Assembling Together (Part 2)
By Micky Galloway
Philippians 2:1-4, “If there is therefore any exhortation in Christ, if any consolation of love, if any fellowship of the Spirit, if any tender mercies and compassions, make full my joy, that ye be of the same mind, having the same love, being of one accord, of one mind; (doing) nothing through faction or through vainglory, but in lowliness of mind each counting other better than himself; not looking each of you to his own things, but each of you also to the things of others.”
The apostle had already expressed in Philippians 1:27-28, “Only conduct yourselves in a manner worthy of the gospel of Christ, so that whether I come and see you or remain absent, I will hear of you that you are standing firm in one spirit, with one mind striving together (synathleœ) for the faith of the gospel; in no way alarmed by your opponents …” (NASU). Note the wording of the ESV, “with one mind striving side by side for the faith of the gospel.” If they were to be successful in their stand against their opponents, they must stand together! Synathleœ means to fight together, to assist in battle. “The gospel itself leads its witnesses into this battle, since it elicits both opposition and persecution; it thus requires of believers mutual assistance, steadfastness, and willingness to suffer; (cf. 2 Tim 2:5; Heb 10:32f)” (Exegetical Dictionary of the New Testament, William B. Eerdman). In Philippians 2:1-4 the apostle tells us how.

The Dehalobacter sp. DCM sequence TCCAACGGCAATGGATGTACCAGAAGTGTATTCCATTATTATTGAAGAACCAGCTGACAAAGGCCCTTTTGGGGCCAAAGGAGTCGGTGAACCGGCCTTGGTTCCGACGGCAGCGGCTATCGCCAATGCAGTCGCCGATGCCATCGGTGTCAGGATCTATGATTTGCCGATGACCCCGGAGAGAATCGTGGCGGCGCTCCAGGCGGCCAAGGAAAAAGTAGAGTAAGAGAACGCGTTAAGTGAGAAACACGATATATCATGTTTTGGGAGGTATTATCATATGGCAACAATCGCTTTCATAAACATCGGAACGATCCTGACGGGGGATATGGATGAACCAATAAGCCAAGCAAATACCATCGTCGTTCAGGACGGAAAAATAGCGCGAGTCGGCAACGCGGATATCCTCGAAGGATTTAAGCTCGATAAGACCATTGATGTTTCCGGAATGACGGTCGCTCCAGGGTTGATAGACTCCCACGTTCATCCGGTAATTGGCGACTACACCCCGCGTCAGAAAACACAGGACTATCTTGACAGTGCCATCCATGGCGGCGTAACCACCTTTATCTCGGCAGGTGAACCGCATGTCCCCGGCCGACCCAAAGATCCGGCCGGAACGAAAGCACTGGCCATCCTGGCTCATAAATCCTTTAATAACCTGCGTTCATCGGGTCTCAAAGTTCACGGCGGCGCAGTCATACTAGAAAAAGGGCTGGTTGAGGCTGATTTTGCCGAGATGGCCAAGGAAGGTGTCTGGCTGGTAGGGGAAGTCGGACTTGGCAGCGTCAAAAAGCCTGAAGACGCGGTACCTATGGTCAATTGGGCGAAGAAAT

The grounds of Paul’s appeal. If your relationship in Christ means anything to you; “If there is therefore any exhortation (or encouragement) in Christ, if any consolation of love, if any fellowship of the Spirit, if any tender mercies and compassions,” then show it by working and worshiping together!
How do we do that?